The world doesn’t have the same back-to-school-September energy this year.
It’s hardly surprising given that we are only just starting to emerge from the pandemic. Just months into COVID psychologists and health experts predicted that the negative impacts on mental health would develop and linger long after the worst of the lockdowns were over.
And it feels like we are now starting to see these predictions become a reality. People are feeling depleted. Feeling flat. Uncertain.
And now the energy we used for baking banana-bread and crafting needs to fuel all the ‘catch ups’ with family and friends as we are thrust back into this latest ‘new normal’.
We are expected to carry on as we were pre-March2020…
And it’s exhausting. No surprise that many of us aren’t quite sure that we want to go back to that ‘old’ way of life.
The extended pause in our social life and the missing daily commute gave us time and space to think. It has allowed us to examine where we are at and whether the way we were living is the way that we want to continue now we’ve had a taste of an alternative.
It’s left some of us questioning where we want next, whether what we are doing feels right anymore and more than anything it’s left us feeling uncertain, unmotivated and flat.
We can finally go back to doing all things we missed so much, but do we want them anymore?
Do we want to get sucked back into that work-eat-sleep-repeat cycle of stress and burnout?
It’s easy for me to say a big fat “NO!” to this. It’s what I do all day every day with clients and a decision I took after I realised I had been stuck in my own burnout cycle for 15 years.
But I got to that “NO!” that hard way: 3.5 burnouts. The last left me too sick to work for almost a year and with crippling anxiety which morphed into depression.
I’ve never shared about the first 2.5 burnouts before because it was that final one that forced me to change my course. But I learned so much from them and I think/hope that by sharing more about my burnout cycle, it might help you decide whether jumping back into the ‘new normal’ as if nothing has changed is going to create or perpetuate yours….
The Burnout Cycle: where it started
My very first taste of it was when I was 25. I was working in the press office for a Minister and both he and my boss were pretty formidable. 9am Monday meetings, with a lot of raised voices, the occasional F.Bomb and way too much pressure on a fresh grad. I always felt like I was chasing my tail, got the Sunday dread and often had a racing heart in meetings.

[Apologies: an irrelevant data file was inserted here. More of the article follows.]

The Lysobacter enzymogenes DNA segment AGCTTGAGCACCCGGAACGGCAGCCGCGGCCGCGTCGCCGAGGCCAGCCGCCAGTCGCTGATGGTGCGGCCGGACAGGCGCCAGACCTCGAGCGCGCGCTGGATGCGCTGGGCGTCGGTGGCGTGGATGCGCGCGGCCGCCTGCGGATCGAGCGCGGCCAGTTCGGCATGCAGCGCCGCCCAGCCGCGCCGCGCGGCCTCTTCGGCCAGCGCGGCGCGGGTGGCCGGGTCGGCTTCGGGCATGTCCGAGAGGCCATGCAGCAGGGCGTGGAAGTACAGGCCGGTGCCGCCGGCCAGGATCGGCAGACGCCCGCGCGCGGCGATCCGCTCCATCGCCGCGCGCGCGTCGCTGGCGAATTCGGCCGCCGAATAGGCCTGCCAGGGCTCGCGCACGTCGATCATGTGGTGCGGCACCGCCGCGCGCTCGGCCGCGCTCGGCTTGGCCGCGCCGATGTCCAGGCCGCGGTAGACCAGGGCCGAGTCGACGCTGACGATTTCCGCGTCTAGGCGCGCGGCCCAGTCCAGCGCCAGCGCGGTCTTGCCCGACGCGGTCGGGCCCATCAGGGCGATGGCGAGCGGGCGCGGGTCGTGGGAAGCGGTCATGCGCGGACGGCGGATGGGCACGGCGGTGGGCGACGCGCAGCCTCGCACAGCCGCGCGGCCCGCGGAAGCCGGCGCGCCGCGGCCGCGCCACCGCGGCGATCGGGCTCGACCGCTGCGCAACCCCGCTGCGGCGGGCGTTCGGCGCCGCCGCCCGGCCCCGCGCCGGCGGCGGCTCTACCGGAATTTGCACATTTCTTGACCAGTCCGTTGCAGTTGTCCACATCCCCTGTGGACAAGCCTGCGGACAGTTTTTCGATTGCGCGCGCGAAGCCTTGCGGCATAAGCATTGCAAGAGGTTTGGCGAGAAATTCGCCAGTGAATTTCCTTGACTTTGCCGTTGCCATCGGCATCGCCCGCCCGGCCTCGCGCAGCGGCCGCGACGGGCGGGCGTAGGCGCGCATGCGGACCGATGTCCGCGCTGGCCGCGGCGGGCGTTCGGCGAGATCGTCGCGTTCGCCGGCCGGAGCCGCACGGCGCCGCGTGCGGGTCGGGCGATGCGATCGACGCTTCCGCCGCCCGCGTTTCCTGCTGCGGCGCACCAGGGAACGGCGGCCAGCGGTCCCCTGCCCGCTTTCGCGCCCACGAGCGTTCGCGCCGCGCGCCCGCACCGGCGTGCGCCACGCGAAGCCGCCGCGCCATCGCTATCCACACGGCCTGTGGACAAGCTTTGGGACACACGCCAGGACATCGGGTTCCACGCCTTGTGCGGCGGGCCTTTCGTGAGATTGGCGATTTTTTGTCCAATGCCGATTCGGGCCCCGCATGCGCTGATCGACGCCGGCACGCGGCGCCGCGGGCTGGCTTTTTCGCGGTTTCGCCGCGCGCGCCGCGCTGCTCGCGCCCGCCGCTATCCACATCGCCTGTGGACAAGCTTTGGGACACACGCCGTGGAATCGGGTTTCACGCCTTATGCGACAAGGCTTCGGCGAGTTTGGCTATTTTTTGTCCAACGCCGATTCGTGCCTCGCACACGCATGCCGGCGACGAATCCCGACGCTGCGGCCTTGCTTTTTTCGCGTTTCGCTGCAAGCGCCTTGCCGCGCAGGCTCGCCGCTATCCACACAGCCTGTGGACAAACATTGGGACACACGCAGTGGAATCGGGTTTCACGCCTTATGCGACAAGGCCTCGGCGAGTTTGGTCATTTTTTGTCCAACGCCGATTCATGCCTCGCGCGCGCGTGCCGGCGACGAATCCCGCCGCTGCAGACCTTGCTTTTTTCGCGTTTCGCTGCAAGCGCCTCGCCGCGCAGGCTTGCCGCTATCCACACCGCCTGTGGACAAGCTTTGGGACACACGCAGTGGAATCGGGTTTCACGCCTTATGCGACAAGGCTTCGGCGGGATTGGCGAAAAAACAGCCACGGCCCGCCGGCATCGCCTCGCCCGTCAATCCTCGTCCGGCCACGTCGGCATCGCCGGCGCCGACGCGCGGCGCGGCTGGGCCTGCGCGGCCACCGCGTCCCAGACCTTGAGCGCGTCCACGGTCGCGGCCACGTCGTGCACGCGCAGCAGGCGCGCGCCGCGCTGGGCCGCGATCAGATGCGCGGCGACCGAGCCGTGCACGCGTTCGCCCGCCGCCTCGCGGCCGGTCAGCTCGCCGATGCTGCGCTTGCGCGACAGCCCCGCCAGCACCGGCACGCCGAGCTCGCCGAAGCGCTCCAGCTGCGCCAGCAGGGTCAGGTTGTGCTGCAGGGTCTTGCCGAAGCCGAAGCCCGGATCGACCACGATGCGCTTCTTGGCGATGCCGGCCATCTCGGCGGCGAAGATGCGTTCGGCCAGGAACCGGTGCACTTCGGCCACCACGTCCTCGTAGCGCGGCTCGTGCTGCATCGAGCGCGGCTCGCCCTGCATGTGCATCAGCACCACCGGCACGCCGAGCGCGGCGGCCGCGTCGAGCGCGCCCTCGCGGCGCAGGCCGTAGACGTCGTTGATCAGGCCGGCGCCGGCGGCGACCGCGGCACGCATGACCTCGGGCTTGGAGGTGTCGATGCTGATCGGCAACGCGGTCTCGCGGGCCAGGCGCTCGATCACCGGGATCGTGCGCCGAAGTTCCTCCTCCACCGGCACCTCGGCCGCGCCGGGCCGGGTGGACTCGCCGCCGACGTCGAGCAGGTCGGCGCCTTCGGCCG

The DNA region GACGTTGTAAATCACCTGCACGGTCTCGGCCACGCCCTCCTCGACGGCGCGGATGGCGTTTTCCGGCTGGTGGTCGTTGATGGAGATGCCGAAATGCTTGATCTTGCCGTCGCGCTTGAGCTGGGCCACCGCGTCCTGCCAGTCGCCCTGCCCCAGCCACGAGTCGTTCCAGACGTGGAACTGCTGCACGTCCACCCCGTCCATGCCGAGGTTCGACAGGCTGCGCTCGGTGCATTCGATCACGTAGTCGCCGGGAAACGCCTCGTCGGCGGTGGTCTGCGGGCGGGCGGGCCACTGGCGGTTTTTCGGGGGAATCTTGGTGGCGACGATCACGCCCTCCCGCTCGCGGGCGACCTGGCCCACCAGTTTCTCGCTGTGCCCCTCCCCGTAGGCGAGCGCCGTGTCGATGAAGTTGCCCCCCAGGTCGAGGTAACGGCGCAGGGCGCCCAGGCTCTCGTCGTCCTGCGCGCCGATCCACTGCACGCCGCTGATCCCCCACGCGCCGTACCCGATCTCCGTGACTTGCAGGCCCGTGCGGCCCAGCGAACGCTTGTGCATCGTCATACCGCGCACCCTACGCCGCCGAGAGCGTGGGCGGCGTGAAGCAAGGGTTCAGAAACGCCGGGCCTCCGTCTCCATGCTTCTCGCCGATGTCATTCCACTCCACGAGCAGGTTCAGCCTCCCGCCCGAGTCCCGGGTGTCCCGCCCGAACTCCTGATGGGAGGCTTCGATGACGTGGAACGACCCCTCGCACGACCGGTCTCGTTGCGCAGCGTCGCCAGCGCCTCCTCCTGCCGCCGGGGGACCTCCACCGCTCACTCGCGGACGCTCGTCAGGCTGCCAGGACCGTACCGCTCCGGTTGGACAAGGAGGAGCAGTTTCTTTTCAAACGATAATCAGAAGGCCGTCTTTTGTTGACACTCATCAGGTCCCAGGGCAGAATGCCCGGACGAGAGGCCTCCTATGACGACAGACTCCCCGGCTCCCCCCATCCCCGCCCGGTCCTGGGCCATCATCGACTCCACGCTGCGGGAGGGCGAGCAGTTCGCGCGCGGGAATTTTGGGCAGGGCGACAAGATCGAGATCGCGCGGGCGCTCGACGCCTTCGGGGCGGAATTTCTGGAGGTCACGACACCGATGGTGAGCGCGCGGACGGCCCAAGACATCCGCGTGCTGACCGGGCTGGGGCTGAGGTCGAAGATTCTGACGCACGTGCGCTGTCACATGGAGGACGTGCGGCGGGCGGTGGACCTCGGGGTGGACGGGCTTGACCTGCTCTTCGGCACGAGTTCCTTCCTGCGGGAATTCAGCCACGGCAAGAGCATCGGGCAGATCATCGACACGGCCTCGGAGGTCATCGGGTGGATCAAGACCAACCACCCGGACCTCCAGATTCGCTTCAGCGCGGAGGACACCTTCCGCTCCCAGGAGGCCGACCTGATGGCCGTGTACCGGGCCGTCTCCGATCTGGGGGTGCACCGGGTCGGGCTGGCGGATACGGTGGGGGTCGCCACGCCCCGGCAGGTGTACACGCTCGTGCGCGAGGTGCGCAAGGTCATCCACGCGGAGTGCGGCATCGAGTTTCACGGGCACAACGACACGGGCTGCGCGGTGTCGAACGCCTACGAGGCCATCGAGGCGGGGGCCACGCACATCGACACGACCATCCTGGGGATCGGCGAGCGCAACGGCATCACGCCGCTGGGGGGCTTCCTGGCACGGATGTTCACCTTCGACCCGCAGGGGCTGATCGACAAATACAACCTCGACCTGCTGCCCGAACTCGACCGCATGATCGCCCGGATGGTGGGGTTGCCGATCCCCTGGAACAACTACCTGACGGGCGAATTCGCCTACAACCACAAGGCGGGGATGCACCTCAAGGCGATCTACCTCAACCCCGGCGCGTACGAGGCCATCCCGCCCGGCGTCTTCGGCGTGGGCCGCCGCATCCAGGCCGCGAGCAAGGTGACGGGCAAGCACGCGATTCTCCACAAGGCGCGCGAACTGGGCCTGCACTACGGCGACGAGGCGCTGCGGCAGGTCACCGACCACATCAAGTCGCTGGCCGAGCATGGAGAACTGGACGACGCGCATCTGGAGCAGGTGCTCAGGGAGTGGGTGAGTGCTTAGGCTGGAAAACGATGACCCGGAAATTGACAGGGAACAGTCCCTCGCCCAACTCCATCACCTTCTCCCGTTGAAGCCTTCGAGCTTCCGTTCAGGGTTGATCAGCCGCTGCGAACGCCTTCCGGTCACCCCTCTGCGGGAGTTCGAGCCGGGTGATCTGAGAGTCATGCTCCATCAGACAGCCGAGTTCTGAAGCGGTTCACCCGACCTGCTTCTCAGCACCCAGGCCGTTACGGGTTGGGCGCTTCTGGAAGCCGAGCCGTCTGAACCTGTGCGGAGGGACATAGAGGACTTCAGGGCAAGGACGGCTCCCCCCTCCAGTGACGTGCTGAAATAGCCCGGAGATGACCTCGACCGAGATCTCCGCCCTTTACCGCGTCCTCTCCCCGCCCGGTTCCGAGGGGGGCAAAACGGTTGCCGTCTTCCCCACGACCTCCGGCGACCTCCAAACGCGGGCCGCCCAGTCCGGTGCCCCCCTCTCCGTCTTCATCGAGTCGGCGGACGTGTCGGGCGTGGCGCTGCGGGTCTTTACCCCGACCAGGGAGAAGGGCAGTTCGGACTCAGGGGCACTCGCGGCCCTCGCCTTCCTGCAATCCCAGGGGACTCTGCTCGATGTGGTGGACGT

I was extremely stressed but never felt defeated or cynical.
And that’s a really important distinction between stress and burnout. Under high stress, everything feels too much but you feel like you can still get through it. But with burnout, nothing feels enough and you feel pretty empty.
That’s why I refer to this as burnout 0.5. I was right on the cusp but jumped ship just in time. The next job was a dream but the high achiever in me wanted a new challenge (aka my own shiny office & more money!) within a couple of years…
Next stop was a big job in a fancy office in Spain. Great lifestyle but the team was chaotic, hierarchical and non-collaborative. 2 years in, once I’d delivered a big project, it was clear I wasn’t OK.
Burnout 1: perfectionism and non-existent boundaries will kick your a$$
Although I felt confident there – I sucked at setting boundaries. Between my people pleasing, perfectionism and the unhealthy environment I hit my first full-on burnout.
Terrible sleep, headaches, awful neck & back pain. Physical, mentally and emotionally I was drained. I felt like I didn’t know how to be effective anymore. I was distancing myself from work, from friends and felt pretty low most of the time.
So, obviously, I jumped into a new job. Oblivious to my own role in this burnout I figured 2 weeks off and a newer, more shiny office would do the trick.
Burnout 2: Time off or a new job will not cure burnout. #sorrynotsorry
I felt better for a while. But my relationship with work was jaded. I was getting it done but I often felt resentment towards the organisation, questioned their purpose and was doubtful of my own. On the outside, I looked fine, happy, in control. But on the inside, I was miserable. My inner critic was rarely quiet and it followed me around – inside and outside of work.
Another 2 years (can you spot my burnout cycle yet?) and I decided that the solution to feeling frazzled was another new job – but this time with a new city too.
Burnout 3: A lack of support will break you faster than high workloads
I was sure a younger, less suit-filled team was the key to happiness. So a tech start-up was the obvious choice! The job itself should have been a breeze compared to what I was used to. But the environment made it feel like it felt like running up a hill, in sand, into a brick wall…over and over.
Aside from dealing with being pretty much the only female at a table full of alpha males, being judged for my corporate background (no failed start-up to my name = not cool), and a job scope and ‘team’ that was in constant flux…